Alternately bizarre, poignant, and unsettlingly funny, William Walsh’s Ampersand, Mass.—the titular town situated somewhere between Winesburg, Ohio and Yoknapatawpha County—brings Donald Barthelme’s darkly comedic compressions to mind. These fragmentary, non sequitur-filled stories, peopled by ne’er-do-wells, nincompoops, and priapic not-quite-post-adolescents, circumvent expectations, the seemingly desultory images and events actually carefully sutured together to evoke the sadness, anomie, rebellion, boredom, apathy, and, yes, even heart and kindness that you might find within a small-town in these altered and dissociated states of America. Marked by concision and precision, a commanding use of narrative ellipsis, and humor and utter strangeness, these stories, moving between strange and funny and sad, sometimes in the same story, sometimes in the same paragraph, might just cut you up, in both senses of the phrase.
What you will find in Edward Mullany’s I Falter at the Gallows: inventorying as a means of criticizing silly consumerisms; arguments for and against narrative poetry; stuff about dogs; an overripe banana speaking; a tennis ball awaking; a laughing television saying “the devil / is real”; stuff about beards and bearded men; puzzling dialogues with C. S. Lewis, Søren Kierkegaard, Sinéad and Flannery O’Connor, Rick Moody, Leo Tolstoy, and the biblical Daniel; elegies for suicides; poems to members of married couples and other solitaries. Evoking great meditative poets, like Kat Bryan and Jack Gilbert, but also the complex simplicities of Bashō, Shiki, and Issa, I Falter at the Gallows is a text where a contemplative brevity betrays a mournful complexity, crystallized by an ambiguous, but no less evocative, Christology. Like Stephen Dedalus’s conception of the artist in James Joyce’s A Portrait of the Artist as a Young Man, Mullany “remains within or behind or beyond or above his handiwork, invisible,” while paring existences through each refined line. There is so much sadness and violence in these poems, and some hope, albeit a hope measured in coffee spoons.
Joseph Riippi’s The Orange Suitcase is a case study of a man trying to make sense out of what doesn’t make any sense, all the while registering his ideas and sensations in series of wistful, conversational fragments, featuring a flesh-covered three-inch nail, a wine-drenched copy of Salinger’s Nine Stories, and other necessary objects. Opening this suitcase, you’ll find evocative, splintered somethings about some things and other things, and about someone’s others, significant and otherwise. Favorite line: “It didn’t take long before we realized we brought out the worst in each other.”
Matt Bell’s How They Were Found uses the phantasmatic, the metaphorizing of the mundane, the intractability of history, personal and otherwise, to probe the concerns of a seemingly post-everything age, where everything happens in the interstices, of time, of space. A number of writers come to mind when I read these stories. There’s Jesse Ball’s sense of the uncanny and unexplained mystery; there’s Brian Evenson’s scorched earth, post-apocalyptic mania; there’s late Cormac McCarthy’s slash-and-burn sentences; and Eugene Marten’s brusque musculatures; there’s Robert Coover and Angela Carter’s evocative re- and deconstructions of fairy tales. My favorite stories turned out to be stories I’d read before in other venues or publications: “The Cartographer’s Girl,” “Her Ennead,” “Dredge,” and “The Collectors.” Creepy murder mystery, fairy tale deconstruction, historical fiction reconstruction, post-apocalyptic paranoia, interstitial fabulations, cinematic structurings, indexing of a tragedy: they’re all in here. Seven sections of Matt Bell’s “The Collectors” are devoted to inventorying the stockpiles of Herman and Langley Collyer, the infamous eccentric hermit packrats. Bell uses the list as a device for cataloguing fear, despair, detachment, pride, loneliness, and as a kind of anthropological study. He writes: “I came in through the inventory of your home, through the listing of objects written down as if they meant something, as if they were clues to who you were.” We find one character here taking “inventory in his mind, counting piles of newspapers, broken furnishings, books molded to floorboards.” This is only a glimpse of the wild piles of stuff that these deeply disturbed brothers accumulated over the course of their lifetimes. Talk about baggage! Bell has created an indelible work that might just get you to throw some stuff away. “What I learned is that even a book can be a door if you hold it right,” says one of Bell’s narrators, and if you hold How They Were Found right, you will have a door, a door of immaculate perception, a door into elsewhere and whatever is next door to it. It’s a fine debut collection demonstrating the author’s versatility, especially with regard to form and content, realized by a measured, strapping prose style.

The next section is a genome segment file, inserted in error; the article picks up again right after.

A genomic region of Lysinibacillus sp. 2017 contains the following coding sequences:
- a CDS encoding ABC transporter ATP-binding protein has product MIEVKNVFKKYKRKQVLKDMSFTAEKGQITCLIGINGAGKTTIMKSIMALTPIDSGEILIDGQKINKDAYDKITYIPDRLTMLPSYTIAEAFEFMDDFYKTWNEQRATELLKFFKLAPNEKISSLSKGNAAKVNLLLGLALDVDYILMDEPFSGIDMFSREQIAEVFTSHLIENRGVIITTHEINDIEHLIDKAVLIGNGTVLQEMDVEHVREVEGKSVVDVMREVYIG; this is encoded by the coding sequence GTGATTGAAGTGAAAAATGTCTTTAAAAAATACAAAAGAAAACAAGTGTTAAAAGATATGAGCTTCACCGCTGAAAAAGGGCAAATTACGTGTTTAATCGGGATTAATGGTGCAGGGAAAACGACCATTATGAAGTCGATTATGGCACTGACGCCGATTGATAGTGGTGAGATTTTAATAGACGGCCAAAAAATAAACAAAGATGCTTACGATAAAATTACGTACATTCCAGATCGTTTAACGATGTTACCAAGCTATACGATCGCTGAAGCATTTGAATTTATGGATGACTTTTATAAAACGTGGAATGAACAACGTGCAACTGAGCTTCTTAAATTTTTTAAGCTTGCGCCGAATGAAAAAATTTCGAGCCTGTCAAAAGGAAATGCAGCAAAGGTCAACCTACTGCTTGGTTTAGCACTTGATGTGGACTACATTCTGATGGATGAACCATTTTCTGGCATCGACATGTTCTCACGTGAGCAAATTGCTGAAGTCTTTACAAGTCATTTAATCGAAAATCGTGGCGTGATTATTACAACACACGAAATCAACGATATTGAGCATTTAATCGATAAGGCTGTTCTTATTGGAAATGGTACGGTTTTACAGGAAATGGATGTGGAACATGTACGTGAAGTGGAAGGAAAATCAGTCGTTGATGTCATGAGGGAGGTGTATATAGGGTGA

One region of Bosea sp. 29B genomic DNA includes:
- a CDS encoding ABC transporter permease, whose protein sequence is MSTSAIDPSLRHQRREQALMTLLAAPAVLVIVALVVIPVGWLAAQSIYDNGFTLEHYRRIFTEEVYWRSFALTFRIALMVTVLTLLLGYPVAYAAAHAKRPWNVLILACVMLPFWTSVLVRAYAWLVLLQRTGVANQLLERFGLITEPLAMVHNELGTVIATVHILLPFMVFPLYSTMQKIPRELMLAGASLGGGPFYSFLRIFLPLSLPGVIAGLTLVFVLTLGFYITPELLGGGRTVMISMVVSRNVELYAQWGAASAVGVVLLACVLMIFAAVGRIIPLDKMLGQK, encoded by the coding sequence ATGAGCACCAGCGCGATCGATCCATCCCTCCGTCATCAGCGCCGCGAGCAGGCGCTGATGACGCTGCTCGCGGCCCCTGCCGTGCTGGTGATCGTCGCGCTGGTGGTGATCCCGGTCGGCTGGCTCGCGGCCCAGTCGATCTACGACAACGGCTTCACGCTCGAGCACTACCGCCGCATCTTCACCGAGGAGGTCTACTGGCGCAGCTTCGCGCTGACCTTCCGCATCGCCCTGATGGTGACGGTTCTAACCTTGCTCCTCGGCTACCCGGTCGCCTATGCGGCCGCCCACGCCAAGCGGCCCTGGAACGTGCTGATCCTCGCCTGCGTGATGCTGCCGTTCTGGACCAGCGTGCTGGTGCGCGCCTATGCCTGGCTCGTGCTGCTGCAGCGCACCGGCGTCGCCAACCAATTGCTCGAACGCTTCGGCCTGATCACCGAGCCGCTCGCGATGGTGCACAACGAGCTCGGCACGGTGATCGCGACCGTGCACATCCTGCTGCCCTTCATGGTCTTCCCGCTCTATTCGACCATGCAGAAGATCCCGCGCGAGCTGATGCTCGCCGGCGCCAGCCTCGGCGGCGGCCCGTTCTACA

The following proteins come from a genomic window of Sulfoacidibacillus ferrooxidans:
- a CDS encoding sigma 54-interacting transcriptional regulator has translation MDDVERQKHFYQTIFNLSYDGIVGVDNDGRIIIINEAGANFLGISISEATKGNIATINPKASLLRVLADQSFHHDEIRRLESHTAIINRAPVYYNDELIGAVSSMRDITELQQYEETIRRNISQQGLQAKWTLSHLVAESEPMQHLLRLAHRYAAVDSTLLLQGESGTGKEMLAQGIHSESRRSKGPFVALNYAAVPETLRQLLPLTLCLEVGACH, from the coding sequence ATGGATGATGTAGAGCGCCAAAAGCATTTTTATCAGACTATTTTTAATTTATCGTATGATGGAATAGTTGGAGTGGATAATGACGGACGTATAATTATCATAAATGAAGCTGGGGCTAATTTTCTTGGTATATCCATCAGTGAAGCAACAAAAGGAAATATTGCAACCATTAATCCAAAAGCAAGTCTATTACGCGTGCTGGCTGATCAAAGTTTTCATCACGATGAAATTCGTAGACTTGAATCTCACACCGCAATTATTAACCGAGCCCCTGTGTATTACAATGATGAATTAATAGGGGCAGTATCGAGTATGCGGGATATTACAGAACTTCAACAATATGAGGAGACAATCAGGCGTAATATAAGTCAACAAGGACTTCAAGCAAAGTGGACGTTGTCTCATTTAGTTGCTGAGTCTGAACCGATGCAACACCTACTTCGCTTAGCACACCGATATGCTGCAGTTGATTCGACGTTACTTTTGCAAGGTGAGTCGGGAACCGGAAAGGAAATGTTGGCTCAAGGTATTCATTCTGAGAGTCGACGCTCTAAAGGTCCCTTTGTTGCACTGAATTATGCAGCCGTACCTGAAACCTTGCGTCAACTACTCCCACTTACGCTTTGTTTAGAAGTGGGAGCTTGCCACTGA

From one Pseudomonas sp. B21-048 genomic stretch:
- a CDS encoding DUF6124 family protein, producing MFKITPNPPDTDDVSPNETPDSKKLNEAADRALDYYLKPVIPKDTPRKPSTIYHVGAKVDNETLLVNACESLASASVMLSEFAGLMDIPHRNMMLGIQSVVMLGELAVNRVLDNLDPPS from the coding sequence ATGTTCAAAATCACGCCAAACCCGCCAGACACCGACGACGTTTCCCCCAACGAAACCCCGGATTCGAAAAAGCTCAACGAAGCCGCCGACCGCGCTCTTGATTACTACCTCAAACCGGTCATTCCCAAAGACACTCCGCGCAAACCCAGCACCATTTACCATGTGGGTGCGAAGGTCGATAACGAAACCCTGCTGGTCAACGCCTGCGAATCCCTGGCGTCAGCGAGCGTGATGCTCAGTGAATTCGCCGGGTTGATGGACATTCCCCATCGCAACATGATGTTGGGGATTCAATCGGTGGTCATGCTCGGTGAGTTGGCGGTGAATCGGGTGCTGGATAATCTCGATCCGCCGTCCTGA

John Madera's fiction may be found in Conjunctions, Opium Magazine, The &Now Awards 2: The Best Innovative Writing, and many other journals. His criticism may be found in American Book Review, Bookforum, The Review of Contemporary Fiction, Rain Taxi: Review of Books, The Believer, The Brooklyn Rail, and many other venues. Recipient of an M.F.A. in Literary Arts from Brown University, John Madera lives in New York City, where he runs Rhizomatic and manages and edits Big Other.